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  1. Abstract

    This study investigated how urban cultural and economic tolerance affects urban innovative capacities based on China's prefecture‐level cities. Several tolerance indices, including ratios of migrants, rental housing, gay people, and private economies were introduced and the cities’ tolerance scores were measured using factor analysis. The results show that cities with higher cultural and economical tolerant scores were agglomerated in three metropolitan areas in China's southeastern coastal region. The spatial regression model demonstrates that urban cultural and economic tolerance increases urban innovation output and promotes innovation capacities. We also introduced the crime rate as an instrumental variable and found that the effect of tolerance on innovation remains robust. Our study suggests it is important for the Chinese government to establish an open and tolerant environment to attract migrants, creative artists, and entrepreneurs to foster urban vitality and improve urban innovative capacities.

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  2. In this paper we move away from a static view of neighbourhood inequality and investigate the dynamics of neighbourhood economic status, which ties together spatial income inequality at different moments in time. Using census data from three decades (1980–2010) in 294 metropolitan statistical areas, we use a statistical decomposition method to unpack the aggregate spatiotemporal income dynamic into its contributing components: stability, growth and polarisation, providing a new look at the economic fortunes of diverse neighbourhoods. We examine the relative strength of each component in driving the overall pattern, in addition to whether, how, and why these forces wax and wane across space and over time. Our results show that over the long run, growth is a dominant form of change across all metros, but there is a very clear decline in its prominence over time. Further, we find a growing positive relationship between the components of dispersion and growth, in a reversal of prior trends. Looking across metro areas, we find temporal heterogeneity has been driven by different socioeconomic factors over time (such as sectoral growth in certain decades), and that these relationships vary enormously with geography and time. Together these findings suggest a high level of temporal heterogeneity in neighbourhood income dynamics, a phenomenon which remains largely unexplored in the current literature. There is no universal law governing the changing economic status of neighbourhoods in the US over the last 40 years, and our work demonstrates the importance of considering shifting dynamics over multiple spatial and temporal scales.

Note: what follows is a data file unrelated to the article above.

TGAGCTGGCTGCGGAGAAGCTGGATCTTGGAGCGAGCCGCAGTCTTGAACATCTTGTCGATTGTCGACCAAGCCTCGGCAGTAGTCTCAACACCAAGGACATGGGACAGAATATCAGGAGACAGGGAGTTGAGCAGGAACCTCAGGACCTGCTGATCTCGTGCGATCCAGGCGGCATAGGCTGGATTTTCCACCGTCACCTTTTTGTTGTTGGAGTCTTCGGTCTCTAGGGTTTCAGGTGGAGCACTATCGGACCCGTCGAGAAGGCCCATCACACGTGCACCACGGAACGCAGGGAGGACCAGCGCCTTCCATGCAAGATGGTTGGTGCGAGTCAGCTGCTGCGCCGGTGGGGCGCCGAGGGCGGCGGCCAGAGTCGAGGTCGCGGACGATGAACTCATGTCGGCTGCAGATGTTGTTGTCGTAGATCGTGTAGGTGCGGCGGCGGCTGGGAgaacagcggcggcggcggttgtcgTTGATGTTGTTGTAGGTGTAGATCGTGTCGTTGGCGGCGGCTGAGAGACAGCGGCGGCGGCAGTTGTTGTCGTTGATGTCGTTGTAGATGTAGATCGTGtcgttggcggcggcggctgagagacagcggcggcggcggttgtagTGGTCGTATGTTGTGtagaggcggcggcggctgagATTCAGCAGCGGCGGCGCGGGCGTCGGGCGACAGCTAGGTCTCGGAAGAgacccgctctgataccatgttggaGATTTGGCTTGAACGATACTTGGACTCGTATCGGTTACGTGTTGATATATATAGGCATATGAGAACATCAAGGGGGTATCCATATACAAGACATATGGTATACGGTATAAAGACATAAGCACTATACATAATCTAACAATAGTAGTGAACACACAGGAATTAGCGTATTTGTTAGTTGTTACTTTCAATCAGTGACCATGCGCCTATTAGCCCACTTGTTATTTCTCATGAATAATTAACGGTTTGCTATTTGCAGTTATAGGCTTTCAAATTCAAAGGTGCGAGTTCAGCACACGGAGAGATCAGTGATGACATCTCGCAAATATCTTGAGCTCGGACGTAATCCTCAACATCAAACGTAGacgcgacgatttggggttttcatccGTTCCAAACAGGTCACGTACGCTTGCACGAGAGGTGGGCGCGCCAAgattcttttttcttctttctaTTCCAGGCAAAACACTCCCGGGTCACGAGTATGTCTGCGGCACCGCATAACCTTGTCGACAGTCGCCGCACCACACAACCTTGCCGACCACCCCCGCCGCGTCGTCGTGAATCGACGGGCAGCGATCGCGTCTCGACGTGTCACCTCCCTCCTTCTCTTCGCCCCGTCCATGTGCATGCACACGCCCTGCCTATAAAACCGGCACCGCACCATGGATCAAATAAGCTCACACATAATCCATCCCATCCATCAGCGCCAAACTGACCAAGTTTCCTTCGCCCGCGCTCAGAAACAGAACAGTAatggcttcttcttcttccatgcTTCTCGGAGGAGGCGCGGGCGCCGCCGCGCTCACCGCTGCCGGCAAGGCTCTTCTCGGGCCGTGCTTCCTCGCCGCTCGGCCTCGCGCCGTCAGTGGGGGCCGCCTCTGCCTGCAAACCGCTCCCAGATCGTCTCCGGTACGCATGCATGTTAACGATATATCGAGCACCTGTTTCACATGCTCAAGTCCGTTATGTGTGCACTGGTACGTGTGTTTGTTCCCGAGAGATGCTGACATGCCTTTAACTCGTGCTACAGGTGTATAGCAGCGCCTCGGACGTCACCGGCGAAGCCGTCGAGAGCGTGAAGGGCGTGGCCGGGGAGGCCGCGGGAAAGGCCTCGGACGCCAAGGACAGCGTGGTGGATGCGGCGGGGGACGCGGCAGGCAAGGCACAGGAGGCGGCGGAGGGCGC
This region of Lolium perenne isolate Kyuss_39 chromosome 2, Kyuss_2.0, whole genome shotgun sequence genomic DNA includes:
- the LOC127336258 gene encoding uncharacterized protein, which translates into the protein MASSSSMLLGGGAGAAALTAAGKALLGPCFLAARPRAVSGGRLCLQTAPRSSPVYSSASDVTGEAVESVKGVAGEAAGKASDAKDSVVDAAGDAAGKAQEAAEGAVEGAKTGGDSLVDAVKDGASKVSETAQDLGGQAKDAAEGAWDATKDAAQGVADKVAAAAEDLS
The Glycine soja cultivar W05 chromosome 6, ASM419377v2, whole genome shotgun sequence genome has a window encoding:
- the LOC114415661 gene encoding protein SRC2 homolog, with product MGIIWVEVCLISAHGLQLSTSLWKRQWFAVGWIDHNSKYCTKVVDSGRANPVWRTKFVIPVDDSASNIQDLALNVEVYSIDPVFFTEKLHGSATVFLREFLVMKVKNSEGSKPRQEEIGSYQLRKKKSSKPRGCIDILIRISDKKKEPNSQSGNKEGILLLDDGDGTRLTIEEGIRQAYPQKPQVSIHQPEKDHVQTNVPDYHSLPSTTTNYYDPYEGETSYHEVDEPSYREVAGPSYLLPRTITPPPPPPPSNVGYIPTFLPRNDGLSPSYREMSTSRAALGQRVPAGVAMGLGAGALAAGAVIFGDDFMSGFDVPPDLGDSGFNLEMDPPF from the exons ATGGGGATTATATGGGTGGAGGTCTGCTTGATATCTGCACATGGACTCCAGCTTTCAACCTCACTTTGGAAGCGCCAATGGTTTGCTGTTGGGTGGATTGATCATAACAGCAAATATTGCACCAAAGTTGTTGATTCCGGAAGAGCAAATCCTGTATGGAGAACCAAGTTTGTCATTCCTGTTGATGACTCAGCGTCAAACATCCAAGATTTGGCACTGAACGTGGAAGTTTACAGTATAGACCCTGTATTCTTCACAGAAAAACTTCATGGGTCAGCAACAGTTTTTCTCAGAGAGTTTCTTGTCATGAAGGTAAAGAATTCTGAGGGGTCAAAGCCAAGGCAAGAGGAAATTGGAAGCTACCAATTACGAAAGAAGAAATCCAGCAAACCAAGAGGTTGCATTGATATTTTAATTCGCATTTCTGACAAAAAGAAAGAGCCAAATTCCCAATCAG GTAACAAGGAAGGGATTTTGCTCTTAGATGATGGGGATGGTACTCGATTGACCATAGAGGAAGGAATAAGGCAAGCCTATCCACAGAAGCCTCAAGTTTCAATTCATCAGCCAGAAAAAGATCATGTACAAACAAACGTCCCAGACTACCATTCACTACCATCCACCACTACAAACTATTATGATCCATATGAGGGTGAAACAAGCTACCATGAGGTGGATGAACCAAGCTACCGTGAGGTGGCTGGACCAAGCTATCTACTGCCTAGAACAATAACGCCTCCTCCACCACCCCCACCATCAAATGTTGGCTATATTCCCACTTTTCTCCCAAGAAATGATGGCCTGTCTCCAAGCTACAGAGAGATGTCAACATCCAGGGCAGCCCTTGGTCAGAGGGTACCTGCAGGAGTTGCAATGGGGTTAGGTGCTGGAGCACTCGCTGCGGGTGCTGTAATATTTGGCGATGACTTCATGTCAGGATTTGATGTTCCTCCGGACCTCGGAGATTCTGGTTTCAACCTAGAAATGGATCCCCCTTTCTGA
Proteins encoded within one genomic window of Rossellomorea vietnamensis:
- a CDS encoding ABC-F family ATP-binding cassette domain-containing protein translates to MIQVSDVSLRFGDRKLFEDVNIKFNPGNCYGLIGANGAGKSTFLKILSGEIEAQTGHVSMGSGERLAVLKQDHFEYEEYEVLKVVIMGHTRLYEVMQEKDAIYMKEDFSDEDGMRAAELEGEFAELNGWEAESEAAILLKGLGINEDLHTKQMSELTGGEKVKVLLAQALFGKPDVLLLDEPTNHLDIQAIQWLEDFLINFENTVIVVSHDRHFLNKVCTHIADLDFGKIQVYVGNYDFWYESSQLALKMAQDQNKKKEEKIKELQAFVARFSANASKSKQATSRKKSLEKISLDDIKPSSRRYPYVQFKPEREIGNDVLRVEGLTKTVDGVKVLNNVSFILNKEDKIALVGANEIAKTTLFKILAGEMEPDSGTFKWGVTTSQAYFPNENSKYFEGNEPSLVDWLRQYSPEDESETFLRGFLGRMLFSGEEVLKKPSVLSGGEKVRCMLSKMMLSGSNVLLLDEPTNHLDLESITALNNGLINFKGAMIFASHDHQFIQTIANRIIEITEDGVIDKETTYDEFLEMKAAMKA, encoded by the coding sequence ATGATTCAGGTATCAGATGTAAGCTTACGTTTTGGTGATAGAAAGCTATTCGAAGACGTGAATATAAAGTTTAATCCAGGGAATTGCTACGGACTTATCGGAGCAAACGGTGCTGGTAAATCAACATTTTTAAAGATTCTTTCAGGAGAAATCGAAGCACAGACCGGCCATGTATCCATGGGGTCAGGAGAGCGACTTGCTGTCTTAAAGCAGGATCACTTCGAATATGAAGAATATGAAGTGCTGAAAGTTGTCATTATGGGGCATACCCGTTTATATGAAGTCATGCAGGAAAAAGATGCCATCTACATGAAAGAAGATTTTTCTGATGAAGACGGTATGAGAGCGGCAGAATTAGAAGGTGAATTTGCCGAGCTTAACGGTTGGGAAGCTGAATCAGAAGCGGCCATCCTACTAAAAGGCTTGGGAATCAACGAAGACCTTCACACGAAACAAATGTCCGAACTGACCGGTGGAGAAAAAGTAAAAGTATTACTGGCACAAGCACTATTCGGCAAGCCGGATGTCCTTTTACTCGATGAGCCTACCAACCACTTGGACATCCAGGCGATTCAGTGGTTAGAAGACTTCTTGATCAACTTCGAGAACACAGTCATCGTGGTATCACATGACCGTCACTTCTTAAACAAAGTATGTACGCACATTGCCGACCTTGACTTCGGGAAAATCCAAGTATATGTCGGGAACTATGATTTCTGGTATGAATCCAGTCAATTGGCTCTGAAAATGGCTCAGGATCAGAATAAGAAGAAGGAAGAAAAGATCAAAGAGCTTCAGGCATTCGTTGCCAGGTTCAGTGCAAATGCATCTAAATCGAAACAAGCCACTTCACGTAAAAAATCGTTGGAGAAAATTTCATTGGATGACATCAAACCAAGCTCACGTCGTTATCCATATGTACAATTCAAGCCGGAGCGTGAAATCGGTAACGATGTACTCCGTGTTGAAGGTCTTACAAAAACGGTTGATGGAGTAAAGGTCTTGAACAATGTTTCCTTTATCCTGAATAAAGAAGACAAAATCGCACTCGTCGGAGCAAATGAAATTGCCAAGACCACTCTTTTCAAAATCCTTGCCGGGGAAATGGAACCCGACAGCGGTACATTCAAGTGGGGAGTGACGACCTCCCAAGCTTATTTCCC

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    Shanghai has experienced a rapid process of urbanization and urban expansion, which increases travel costs and limits job accessibility for the economically disadvantaged population. This paper investigates the jobs-housing imbalance problem in Shanghai at the subdistrict-level (census-level) and reaches the following conclusions. First, the jobs-housing imbalance shows a ring pattern and is evident mainly in the suburban areas and periphery of the Shanghai metropolitan area because job opportunities are highly concentrated while residential areas are sprawling. Second, structural factors such as high housing prices and sprawling development significantly contribute to the jobs-housing imbalance. Third, regional planning policies such as development zones contribute to jobs-housing imbalance due to the specialized industrial structure and limited availability of housing. However, geographically weighted regression reveals the development zones in the traditional Pudong district are exceptional insofar as government policy has created spatial heterogeneity there. In addition, the multilevel model used in this study suggests regions with jobs-housing imbalance usually have well-connected streets, and this represents the local government’s efforts to reduce excessive commuting times created by jobs-housing imbalance. 
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